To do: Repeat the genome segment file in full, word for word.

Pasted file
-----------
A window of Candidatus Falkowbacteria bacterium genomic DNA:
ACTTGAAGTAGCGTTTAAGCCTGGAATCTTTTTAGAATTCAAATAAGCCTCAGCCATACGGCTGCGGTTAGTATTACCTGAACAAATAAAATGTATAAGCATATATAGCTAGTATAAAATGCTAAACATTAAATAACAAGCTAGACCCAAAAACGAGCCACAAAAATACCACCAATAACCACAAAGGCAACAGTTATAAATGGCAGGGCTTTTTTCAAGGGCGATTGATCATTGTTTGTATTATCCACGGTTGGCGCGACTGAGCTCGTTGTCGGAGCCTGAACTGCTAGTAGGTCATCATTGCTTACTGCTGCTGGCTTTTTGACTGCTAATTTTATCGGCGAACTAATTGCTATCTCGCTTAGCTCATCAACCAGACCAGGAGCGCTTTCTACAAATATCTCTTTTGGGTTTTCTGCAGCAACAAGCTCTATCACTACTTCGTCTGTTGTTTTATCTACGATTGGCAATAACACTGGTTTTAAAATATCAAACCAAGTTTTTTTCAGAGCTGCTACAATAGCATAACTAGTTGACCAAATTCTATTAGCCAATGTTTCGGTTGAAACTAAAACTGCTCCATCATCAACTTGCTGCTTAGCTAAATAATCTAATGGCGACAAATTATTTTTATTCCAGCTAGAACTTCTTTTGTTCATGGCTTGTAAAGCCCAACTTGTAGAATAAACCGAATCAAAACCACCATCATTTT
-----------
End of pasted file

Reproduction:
A window of Candidatus Falkowbacteria bacterium genomic DNA:
ACTTGAAGTAGCGTTTAAGCCTGGAATCTTTTTAGAATTCAAATAAGCCTCAGCCATACGGCTGCGGTTAGTATTACCTGAACAAATAAAATGTATAAGCATATATAGCTAGTATAAAATGCTAAACATTAAATAACAAGCTAGACCCAAAAACGAGCCACAAAAATACCACCAATAACCACAAAGGCAACAGTTATAAATGGCAGGGCTTTTTTCAAGGGCGATTGATCATTGTTTGTATTATCCACGGTTGGCGCGACTGAGCTCGTTGTCGGAGCCTGAACTGCTAGTAGGTCATCATTGCTTACTGCTGCTGGCTTTTTGACTGCTAATTTTATCGGCGAACTAATTGCTATCTCGCTTAGCTCATCAACCAGACCAGGAGCGCTTTCTACAAATATCTCTTTTGGGTTTTCTGCAGCAACAAGCTCTATCACTACTTCGTCTGTTGTTTTATCTACGATTGGCAATAACACTGGTTTTAAAATATCAAACCAAGTTTTTTTCAGAGCTGCTACAATAGCATAACTAGTTGACCAAATTCTATTAGCCAATGTTTCGGTTGAAACTAAAACTGCTCCATCATCAACTTGCTGCTTAGCTAAATAATCTAATGGCGACAAATTATTTTTATTCCAGCTAGAACTTCTTTTGTTCATGGCTTGTAAAGCCCAACTTGTAGAATAAACCGAATCAAAACCACCATCATTTT